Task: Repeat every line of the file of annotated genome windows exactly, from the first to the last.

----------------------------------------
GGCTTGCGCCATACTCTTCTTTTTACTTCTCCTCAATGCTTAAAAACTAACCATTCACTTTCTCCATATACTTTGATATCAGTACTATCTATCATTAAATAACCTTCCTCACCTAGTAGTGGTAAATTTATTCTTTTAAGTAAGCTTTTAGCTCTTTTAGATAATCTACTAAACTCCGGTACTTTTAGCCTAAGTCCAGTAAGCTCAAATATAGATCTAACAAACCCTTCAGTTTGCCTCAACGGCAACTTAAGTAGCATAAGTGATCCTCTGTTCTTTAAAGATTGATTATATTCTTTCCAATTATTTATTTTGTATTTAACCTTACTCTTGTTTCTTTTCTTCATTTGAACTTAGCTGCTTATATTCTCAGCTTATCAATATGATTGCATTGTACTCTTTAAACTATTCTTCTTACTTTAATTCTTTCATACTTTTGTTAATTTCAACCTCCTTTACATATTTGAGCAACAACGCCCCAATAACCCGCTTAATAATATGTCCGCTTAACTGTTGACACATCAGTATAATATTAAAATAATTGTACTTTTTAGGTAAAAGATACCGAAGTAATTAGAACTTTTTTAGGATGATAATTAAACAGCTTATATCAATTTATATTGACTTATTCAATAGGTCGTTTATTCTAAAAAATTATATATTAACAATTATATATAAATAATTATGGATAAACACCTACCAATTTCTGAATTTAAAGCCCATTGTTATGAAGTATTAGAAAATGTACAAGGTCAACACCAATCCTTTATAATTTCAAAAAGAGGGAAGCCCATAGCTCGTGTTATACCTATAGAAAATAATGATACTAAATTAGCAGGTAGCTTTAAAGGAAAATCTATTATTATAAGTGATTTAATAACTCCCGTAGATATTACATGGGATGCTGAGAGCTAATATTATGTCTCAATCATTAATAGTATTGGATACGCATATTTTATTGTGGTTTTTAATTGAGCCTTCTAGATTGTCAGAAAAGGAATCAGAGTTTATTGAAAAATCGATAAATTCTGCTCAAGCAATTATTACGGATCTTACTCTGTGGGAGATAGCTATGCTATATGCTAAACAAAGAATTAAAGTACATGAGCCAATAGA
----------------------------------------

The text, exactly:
GGCTTGCGCCATACTCTTCTTTTTACTTCTCCTCAATGCTTAAAAACTAACCATTCACTTTCTCCATATACTTTGATATCAGTACTATCTATCATTAAATAACCTTCCTCACCTAGTAGTGGTAAATTTATTCTTTTAAGTAAGCTTTTAGCTCTTTTAGATAATCTACTAAACTCCGGTACTTTTAGCCTAAGTCCAGTAAGCTCAAATATAGATCTAACAAACCCTTCAGTTTGCCTCAACGGCAACTTAAGTAGCATAAGTGATCCTCTGTTCTTTAAAGATTGATTATATTCTTTCCAATTATTTATTTTGTATTTAACCTTACTCTTGTTTCTTTTCTTCATTTGAACTTAGCTGCTTATATTCTCAGCTTATCAATATGATTGCATTGTACTCTTTAAACTATTCTTCTTACTTTAATTCTTTCATACTTTTGTTAATTTCAACCTCCTTTACATATTTGAGCAACAACGCCCCAATAACCCGCTTAATAATATGTCCGCTTAACTGTTGACACATCAGTATAATATTAAAATAATTGTACTTTTTAGGTAAAAGATACCGAAGTAATTAGAACTTTTTTAGGATGATAATTAAACAGCTTATATCAATTTATATTGACTTATTCAATAGGTCGTTTATTCTAAAAAATTATATATTAACAATTATATATAAATAATTATGGATAAACACCTACCAATTTCTGAATTTAAAGCCCATTGTTATGAAGTATTAGAAAATGTACAAGGTCAACACCAATCCTTTATAATTTCAAAAAGAGGGAAGCCCATAGCTCGTGTTATACCTATAGAAAATAATGATACTAAATTAGCAGGTAGCTTTAAAGGAAAATCTATTATTATAAGTGATTTAATAACTCCCGTAGATATTACATGGGATGCTGAGAGCTAATATTATGTCTCAATCATTAATAGTATTGGATACGCATATTTTATTGTGGTTTTTAATTGAGCCTTCTAGATTGTCAGAAAAGGAATCAGAGTTTATTGAAAAATCGATAAATTCTGCTCAAGCAATTATTACGGATCTTACTCTGTGGGAGATAGCTATGCTATATGCTAAACAAAGAATTAAAGTACATGAGCCAATAGA